In Memoriam—David Notkin (1953-2013)
Pages: pp. 742-743
Over the 20 years that I knew David Notkin, our relationship evolved and grew. I first met him at ICSE 1993 in Baltimore at a co-located workshop on software design. I was a PhD student then. I say I met him, but actually, I mostly watched him pace back and forth across the back of the room, stroking his considerable beard, pausing now and again to ask questions of the speaker or making insightful remarks, as he often did, to bring a discussion that had drifted back on track. Each year since then, we met at least once, typically at ICSE, and each year I learned something new about software engineering and about David. And so it was with David, a brilliant software engineering researcher, but also the most personable of human beings with whom conversation about engineering and life mixed easily. As the years went by, I felt more and more comfortable confiding in him about all sorts of matters—personal and professional. We did coauthor a short workshop paper together two years ago, but it is the professional and personal interactions that I will cherish most. As my counterpart as Editor in Chief of the ACM Transactions on Software Engineering and Methodology (TOSEM) for the last three years, we shared experiences and many discussions about the future of software engineering and the nature of research publications in our field. But to be honest, it is the strangest and most personal of interactions that I will remember most—his grabbing hold of my arm and guiding me around the streets of Nagoya in 1996 on my first ever trip to Japan in search of a cough medicine, and the “BIG HUG” he emailed me 6 weeks ago, which turned out to be his last message to me before he died. I will miss him terribly.
In 1995, I was introduced by Will Tracz to Kevin Sullivan, one David Notkin’s early PhD students, at an “ICSE baseball game” in Seattle. I am grateful to Kevin for agreeing to write the thoughtful obituary of David below. David would have been so proud to see Kevin and the many “Notkinites” kicking into action at ICSE in San Francisco this week, ensuring that the conference for which David was General Chair is a great success, and the fitting memorial to David Notkin that it deserves to be.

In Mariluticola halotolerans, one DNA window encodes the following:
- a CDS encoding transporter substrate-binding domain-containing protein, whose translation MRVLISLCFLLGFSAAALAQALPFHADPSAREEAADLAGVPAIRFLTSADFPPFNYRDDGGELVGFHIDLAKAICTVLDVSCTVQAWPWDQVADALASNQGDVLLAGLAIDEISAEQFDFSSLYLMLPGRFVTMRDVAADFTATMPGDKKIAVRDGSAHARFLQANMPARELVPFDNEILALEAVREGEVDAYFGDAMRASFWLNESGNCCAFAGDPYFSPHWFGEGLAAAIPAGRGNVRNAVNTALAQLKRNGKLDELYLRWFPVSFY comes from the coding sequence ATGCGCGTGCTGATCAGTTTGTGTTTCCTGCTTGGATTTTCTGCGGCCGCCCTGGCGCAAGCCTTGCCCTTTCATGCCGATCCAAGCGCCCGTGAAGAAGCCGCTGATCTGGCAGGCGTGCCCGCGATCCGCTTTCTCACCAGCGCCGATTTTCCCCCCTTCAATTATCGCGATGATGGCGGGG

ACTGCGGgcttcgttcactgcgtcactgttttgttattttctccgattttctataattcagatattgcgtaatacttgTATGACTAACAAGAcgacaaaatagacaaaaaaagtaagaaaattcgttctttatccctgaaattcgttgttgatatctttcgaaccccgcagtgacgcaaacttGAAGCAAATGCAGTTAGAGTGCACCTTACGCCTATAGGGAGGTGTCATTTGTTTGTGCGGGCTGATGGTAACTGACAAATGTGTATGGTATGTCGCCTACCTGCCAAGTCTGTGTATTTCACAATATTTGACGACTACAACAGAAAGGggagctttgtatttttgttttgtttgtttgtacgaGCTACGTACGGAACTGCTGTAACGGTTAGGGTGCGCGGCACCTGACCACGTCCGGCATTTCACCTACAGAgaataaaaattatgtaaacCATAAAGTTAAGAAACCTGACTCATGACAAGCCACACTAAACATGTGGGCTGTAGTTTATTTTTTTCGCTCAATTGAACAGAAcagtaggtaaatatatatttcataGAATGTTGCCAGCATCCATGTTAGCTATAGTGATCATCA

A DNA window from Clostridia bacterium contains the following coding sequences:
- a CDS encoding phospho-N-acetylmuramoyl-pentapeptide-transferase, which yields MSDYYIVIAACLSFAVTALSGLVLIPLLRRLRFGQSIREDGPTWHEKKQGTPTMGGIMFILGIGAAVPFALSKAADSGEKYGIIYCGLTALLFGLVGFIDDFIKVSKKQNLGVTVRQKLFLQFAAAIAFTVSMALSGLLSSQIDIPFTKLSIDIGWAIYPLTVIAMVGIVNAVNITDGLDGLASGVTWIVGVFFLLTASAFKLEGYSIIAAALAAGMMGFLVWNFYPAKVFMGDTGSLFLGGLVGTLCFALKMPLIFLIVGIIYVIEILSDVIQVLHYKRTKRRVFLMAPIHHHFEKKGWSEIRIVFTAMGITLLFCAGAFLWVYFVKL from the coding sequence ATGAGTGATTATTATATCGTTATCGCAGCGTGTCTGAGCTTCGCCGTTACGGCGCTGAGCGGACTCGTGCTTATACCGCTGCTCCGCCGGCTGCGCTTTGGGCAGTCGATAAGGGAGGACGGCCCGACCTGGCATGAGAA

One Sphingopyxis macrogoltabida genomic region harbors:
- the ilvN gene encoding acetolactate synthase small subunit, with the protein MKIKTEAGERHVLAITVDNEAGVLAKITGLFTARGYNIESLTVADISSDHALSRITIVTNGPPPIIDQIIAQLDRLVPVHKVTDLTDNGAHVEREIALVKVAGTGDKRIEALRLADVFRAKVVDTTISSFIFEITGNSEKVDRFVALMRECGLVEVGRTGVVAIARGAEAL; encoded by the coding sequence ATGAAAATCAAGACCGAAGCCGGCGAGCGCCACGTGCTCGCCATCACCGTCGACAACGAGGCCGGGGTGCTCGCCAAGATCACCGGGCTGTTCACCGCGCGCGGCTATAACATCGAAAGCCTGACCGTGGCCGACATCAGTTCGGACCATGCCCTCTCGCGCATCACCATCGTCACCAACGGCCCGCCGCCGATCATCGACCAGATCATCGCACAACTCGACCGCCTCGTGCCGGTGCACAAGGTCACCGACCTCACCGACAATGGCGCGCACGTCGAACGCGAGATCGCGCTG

20 May 2013
About the Authors
David Samuel Notkin, whose technical, educational, and social contributions to computer science and software engineering research made him a major figure in the field, died on 22 April 2013, at his home in Seattle, Washington. He was 58 years old. The cause of his death was cancer.
David is best known for his research, with his many graduate students, on software evolution. He asked why software is often so hard and expensive to change, and he worked to reduce the difficulty of software evolution to an essential minimum. This focus came from his belief that the ability to change software—its softness—is where its true but under-realized potential resides. He asked questions such as whether we can identify and close the gap between Brooks’ notions of accidental and essential software complexity? How much should rather than does it cost to develop, test, and evolve software? Can we make the cost of change proportionate rather than disproportionate to the apparent complexity of changes to be made? Can we design software analysis methods that realize the best properties of both static and dynamic analysis techniques?